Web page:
In September 1997, at the age of 56, I was diagnosed with bilateral breast cancer. At the time my tumor status was estrogen positive and HER 2 negative. Due to cystic breasts and some calcifications, my health had been monitored vigilantly. Wishful thinking led me to think that because my situation had been followed closely it would keep the cancer away.
My doctor initially recommended a mastectomy. However, after doing some research and seeking second opinions, I opted for a bilateral lumpectomy. I received chemotherapy and radiation treatments. In September 2001, a routine Pap smear test revealed that breast cancer cells were in my cervix. The recommended treatment was “wait and see.” My partner and I researched and consulted with other doctors and I decided to have a laparoscopic hysterectomy. My tumor status was now estrogen negative. In August 2005, after another routine Pap smear breast cancer cells were discovered on the walls of the vagina. I had intravaginal brachytherapy treatments, followed by several different oral chemo pills. Due to progression, I once again began intravenous chemotherapy two years ago. The basic reality is that my cancer is not progressing on a predictable, nor common, course.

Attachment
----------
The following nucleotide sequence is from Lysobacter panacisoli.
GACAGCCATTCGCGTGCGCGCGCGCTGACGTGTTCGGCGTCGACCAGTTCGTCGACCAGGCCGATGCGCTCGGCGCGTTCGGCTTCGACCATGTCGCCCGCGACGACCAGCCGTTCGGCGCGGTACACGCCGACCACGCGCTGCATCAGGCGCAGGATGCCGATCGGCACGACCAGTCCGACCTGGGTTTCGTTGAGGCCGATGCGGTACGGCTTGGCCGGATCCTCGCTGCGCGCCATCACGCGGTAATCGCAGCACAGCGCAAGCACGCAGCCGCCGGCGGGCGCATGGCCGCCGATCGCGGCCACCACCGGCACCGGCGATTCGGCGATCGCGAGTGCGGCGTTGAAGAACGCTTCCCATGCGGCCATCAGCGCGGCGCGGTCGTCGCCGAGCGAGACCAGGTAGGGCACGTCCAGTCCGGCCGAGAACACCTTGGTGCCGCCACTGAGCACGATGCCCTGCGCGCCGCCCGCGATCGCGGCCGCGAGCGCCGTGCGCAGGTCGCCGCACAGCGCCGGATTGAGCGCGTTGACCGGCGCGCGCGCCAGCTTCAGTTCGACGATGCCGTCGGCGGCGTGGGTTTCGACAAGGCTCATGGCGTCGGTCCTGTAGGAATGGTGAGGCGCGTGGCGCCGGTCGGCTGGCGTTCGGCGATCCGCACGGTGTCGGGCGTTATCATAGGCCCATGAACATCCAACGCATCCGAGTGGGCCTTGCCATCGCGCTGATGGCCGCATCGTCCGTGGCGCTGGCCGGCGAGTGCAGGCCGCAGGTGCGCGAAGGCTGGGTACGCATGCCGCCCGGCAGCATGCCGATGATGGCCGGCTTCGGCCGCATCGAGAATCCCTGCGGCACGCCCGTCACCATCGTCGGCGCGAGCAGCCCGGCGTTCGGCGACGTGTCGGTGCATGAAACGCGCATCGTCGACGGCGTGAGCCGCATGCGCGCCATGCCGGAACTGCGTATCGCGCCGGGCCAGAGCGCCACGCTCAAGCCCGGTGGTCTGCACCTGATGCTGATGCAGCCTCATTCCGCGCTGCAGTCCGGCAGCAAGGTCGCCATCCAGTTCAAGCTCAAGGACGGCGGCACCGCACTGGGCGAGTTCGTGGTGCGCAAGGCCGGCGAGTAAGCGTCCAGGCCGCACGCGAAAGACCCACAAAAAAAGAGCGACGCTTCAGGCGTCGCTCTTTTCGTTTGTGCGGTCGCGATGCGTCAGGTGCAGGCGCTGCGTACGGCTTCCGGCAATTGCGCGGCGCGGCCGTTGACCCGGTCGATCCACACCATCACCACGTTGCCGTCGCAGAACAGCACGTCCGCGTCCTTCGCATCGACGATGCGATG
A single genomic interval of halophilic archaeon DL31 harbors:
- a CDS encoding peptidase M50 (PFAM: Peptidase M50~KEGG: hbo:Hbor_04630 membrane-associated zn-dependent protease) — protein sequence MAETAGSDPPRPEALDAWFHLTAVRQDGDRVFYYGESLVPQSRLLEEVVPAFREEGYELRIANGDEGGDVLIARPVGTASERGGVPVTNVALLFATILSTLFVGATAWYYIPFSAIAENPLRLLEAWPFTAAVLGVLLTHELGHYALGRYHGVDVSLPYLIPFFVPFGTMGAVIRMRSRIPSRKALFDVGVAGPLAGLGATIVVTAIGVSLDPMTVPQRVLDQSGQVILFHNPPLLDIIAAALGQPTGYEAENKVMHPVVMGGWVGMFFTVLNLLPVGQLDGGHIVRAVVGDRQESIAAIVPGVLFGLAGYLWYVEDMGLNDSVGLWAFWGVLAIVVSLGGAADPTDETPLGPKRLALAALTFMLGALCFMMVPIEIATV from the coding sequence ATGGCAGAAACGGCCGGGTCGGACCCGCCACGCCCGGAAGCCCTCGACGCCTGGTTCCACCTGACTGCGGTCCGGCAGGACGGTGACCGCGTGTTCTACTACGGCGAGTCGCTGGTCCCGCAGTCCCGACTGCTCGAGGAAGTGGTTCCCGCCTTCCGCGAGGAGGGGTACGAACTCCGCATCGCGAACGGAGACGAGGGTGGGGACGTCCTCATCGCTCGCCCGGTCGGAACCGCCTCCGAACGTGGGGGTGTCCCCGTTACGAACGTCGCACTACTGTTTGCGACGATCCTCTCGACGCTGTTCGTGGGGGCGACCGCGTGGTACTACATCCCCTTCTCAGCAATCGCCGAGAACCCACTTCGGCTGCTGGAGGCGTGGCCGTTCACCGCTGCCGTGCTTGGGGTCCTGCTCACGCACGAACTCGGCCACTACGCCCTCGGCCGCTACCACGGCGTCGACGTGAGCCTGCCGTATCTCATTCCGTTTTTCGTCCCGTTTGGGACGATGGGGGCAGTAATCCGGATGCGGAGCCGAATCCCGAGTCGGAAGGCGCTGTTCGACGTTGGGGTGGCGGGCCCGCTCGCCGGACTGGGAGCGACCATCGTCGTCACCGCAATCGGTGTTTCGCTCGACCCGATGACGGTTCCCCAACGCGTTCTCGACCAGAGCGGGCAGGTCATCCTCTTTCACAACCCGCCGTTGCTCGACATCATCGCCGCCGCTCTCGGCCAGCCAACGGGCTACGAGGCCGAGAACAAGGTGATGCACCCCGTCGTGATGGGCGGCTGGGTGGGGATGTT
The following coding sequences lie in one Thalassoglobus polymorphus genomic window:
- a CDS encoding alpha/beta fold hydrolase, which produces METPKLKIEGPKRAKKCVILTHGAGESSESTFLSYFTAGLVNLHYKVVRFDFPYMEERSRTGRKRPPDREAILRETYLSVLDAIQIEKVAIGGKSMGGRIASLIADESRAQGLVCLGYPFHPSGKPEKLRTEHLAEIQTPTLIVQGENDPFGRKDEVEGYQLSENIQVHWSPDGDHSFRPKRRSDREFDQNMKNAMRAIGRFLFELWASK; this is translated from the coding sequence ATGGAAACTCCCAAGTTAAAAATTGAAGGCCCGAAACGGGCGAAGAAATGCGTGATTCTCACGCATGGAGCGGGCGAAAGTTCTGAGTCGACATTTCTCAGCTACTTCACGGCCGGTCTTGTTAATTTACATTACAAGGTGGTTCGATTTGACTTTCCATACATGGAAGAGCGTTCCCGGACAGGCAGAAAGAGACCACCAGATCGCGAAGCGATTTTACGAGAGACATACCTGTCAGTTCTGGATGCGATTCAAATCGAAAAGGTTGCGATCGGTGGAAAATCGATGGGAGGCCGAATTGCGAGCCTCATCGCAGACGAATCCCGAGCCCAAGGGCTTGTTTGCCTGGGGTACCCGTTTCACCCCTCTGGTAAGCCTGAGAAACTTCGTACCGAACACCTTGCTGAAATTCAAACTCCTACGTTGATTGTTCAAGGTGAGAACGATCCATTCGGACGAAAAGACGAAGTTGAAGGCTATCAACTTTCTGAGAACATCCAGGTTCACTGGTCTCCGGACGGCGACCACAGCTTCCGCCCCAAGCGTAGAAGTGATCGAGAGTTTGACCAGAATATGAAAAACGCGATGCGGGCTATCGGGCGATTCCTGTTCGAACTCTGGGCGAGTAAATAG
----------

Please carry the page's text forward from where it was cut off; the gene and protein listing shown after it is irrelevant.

It’s been a long ride and the reality of cancer is always present. Like all of us, I become anxious when I have to have a scan, or to wait for blood marker results.
I try to be as resilient as possible. I focus on the fact that I celebrated another year of life. I recently retired and hope to spend some time doing patient advocacy work. I see myself as a warrior fighting this ongoing and unpredictable illness. In my fight, I try to do as many enjoyable activities as I can. I enjoy spending time with my very supportive partner of 29 years, gardening and visiting with family and friends.
Daily, in order to keep life in perspective, I breathe in the darkness and exhale light.